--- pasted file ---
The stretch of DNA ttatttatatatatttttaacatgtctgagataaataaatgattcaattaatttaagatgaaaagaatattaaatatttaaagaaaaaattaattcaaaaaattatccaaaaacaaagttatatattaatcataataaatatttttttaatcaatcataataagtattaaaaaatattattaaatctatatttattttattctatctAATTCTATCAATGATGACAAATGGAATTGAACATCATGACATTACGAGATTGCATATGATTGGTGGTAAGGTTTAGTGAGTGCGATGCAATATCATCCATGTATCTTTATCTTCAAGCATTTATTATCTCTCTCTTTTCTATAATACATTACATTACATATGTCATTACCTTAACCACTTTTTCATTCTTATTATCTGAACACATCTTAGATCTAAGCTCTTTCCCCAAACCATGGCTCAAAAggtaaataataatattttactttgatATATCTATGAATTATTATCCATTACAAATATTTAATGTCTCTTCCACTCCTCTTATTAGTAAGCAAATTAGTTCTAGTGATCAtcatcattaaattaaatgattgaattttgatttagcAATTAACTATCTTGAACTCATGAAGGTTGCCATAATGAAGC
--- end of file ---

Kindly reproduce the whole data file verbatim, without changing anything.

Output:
The stretch of DNA ttatttatatatatttttaacatgtctgagataaataaatgattcaattaatttaagatgaaaagaatattaaatatttaaagaaaaaattaattcaaaaaattatccaaaaacaaagttatatattaatcataataaatatttttttaatcaatcataataagtattaaaaaatattattaaatctatatttattttattctatctAATTCTATCAATGATGACAAATGGAATTGAACATCATGACATTACGAGATTGCATATGATTGGTGGTAAGGTTTAGTGAGTGCGATGCAATATCATCCATGTATCTTTATCTTCAAGCATTTATTATCTCTCTCTTTTCTATAATACATTACATTACATATGTCATTACCTTAACCACTTTTTCATTCTTATTATCTGAACACATCTTAGATCTAAGCTCTTTCCCCAAACCATGGCTCAAAAggtaaataataatattttactttgatATATCTATGAATTATTATCCATTACAAATATTTAATGTCTCTTCCACTCCTCTTATTAGTAAGCAAATTAGTTCTAGTGATCAtcatcattaaattaaatgattgaattttgatttagcAATTAACTATCTTGAACTCATGAAGGTTGCCATAATGAAGC